All writers have a process that allows them to create. However, the art of "Writing" is often mistaken for that "Process." Hopefully this blog explains the difference, and inspires people to develop their crafts, become writers, or just keep on writing.

Friday, July 29, 2022

Writing and the Tough Times

Around this time every year, a lot of my friends get very busy with the task of creation. They become very industrious, putting together plans, preparing their suitcases, and checking off these huge lists in the run-up to... convention season! Indeed, there are a lot of great conventions that start around this time and last until the first days of fall, and the excitement for the convention-goers is palpable. However, for me, a guy who also loves conventions, this time brings about a certain amount of sadness. A part of my writing process, therefore, turns to working with these feelings and turning them into written words.

Writing often requires our feelings as part of the process. Not just the simple feelings either. We grow as writers when we start exploring not just the emotions within a story, but all the feelings that get stirred up as we write those simple stories. And often times we learn some truths we never expected, or even some things we never really wanted to face. That is a writer’s growing pain, and it is priceless in developing that talent.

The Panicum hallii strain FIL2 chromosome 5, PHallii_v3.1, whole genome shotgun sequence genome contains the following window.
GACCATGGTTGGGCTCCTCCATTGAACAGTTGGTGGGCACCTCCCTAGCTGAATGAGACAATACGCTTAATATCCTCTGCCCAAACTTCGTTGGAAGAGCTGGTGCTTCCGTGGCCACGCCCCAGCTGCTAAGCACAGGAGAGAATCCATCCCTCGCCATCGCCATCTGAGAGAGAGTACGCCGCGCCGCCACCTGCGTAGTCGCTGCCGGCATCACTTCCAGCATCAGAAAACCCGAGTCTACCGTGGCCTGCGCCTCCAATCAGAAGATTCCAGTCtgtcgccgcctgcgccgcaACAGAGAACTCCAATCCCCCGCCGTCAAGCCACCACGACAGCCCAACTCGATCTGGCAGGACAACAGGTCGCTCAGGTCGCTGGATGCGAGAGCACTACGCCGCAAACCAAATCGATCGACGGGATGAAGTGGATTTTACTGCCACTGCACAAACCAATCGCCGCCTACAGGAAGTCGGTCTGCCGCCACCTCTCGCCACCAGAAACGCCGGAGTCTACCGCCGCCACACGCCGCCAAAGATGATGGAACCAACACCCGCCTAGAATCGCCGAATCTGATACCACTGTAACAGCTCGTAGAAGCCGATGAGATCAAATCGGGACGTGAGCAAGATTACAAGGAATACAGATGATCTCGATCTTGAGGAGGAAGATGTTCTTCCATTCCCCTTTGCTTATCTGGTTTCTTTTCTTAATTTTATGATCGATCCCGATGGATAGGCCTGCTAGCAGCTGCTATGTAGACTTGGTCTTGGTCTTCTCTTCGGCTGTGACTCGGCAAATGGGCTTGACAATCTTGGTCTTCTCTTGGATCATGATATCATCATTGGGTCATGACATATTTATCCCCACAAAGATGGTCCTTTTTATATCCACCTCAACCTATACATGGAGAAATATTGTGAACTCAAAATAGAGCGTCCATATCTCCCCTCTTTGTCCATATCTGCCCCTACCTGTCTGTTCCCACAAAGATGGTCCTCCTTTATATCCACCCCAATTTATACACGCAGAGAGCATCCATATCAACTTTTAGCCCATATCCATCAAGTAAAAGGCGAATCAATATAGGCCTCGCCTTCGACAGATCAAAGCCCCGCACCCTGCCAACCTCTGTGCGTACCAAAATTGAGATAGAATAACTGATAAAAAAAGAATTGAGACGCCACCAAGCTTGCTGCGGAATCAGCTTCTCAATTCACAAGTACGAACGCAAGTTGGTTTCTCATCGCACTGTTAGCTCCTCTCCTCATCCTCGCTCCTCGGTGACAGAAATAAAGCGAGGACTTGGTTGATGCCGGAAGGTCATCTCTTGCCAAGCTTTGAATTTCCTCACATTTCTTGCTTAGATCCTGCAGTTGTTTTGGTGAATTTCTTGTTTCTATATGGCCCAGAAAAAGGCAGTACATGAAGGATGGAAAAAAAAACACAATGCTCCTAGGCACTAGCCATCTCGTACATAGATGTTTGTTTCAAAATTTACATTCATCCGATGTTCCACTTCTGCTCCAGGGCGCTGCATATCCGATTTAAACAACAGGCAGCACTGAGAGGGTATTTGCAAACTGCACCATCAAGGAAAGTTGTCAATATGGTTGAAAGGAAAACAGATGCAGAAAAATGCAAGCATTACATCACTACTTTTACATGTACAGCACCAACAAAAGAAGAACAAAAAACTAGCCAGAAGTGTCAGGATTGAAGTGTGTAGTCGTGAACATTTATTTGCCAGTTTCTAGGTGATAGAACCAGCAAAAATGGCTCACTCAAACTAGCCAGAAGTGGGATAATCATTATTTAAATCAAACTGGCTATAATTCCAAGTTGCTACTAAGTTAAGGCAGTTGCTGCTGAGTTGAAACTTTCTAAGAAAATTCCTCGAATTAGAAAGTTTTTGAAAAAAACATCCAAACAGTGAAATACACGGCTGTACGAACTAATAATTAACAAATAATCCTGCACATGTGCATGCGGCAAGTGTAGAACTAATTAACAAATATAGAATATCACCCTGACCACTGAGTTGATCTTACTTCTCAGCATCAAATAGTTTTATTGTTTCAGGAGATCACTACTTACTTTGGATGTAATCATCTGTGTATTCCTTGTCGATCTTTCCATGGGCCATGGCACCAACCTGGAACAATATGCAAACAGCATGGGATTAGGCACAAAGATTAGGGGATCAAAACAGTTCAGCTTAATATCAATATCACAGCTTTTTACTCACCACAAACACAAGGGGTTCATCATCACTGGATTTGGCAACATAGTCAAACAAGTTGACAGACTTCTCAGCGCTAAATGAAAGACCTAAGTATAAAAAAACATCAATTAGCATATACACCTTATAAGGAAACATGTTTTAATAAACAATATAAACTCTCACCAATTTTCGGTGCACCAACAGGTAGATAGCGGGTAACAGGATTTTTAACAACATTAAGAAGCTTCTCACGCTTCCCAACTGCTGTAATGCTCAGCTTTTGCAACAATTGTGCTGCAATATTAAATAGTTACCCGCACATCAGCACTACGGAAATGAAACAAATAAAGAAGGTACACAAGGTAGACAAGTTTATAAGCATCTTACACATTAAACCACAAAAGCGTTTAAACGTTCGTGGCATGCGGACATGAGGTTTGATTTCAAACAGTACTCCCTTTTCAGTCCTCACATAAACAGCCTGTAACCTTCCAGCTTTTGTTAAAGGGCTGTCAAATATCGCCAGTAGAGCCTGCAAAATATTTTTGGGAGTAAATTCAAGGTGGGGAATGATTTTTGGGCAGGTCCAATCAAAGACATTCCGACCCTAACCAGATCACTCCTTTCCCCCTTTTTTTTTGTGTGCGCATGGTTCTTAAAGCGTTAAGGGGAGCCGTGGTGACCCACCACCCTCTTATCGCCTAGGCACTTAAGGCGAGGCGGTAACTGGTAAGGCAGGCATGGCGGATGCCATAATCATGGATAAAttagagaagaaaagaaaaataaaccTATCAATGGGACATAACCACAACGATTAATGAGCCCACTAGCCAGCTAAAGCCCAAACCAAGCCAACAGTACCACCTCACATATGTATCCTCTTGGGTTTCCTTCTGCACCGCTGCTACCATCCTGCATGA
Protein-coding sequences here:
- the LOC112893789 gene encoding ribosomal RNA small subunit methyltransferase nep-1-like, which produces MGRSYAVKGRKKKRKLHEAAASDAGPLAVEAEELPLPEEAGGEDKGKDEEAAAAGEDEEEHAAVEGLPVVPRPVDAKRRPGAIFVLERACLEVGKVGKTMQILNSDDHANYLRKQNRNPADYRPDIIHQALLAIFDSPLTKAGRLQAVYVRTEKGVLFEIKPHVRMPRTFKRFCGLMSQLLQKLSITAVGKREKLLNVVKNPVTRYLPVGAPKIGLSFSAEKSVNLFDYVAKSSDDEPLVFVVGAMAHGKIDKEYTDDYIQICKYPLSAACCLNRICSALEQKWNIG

Fortunately, I have been blessed with many friends, plenty of whom are into the convention scene. I have spent decades surrounded by scholars, artists, gurus, advisers, reluctant heroes, dirty angels, jokers, liars and thieves – how could I not write about them? So I do (more often than they know). I wrote several stories about one particular friend I met back in 8th grade who was absolutely destined for the convention scene. He was quite a character and we had epic adventures. And when I wrote the stories about him, well… the stories kind of fell flat.

What was wrong? My stories were honest and entertaining discussions about things we did that landed somewhere between hilarious stunts and Class C felonies, pranks we pulled, and just stupid times hanging out together. But when I reviewed those stories with other people, the most common critique was, “not exploring the character enough.” Tough review for writing about a long-time friend.

As much as I tried to explore the character, the truth was that I was actually not writing parts. I realized I hadn't faced certain truths about the situation. There was one story I needed to write about the time we started putting together plans to go to the biggest convention in the Midwest at the time - GenCon! This was the dream of every creative-type in the region, and we decided one year when I was in college that we would go that summer. This would be an epic journey indeed.

Once I realized this, I sat down and wrote about how my plans to go to GenCon fell through when this good friend died.

Believe me, that story wasn’t the greatest thing I ever wrote, but it was easily the most honest. I faced up to the grief I carried, the guilt, the unspoken apologies and unresolved issues. I wrote a simple story about his passing, and it hurt. Horribly. And as I faced those truths, I knew just who I needed to write about. I had been holding back on writing in-depth about my friend to avoid reminding myself that he was gone. With those in mind, the rewrites were very easy, and provided some valuable healing.

As GenCon approaches every year, I still think about my departed friend. I tell myself, "This year I might just make the trip" and then I don't. There's still some pain there, and it probably will never totally heal. However, I can write about it, process it, and by using all those secret writing tools, make something good come from convention season.

No comments:

Post a Comment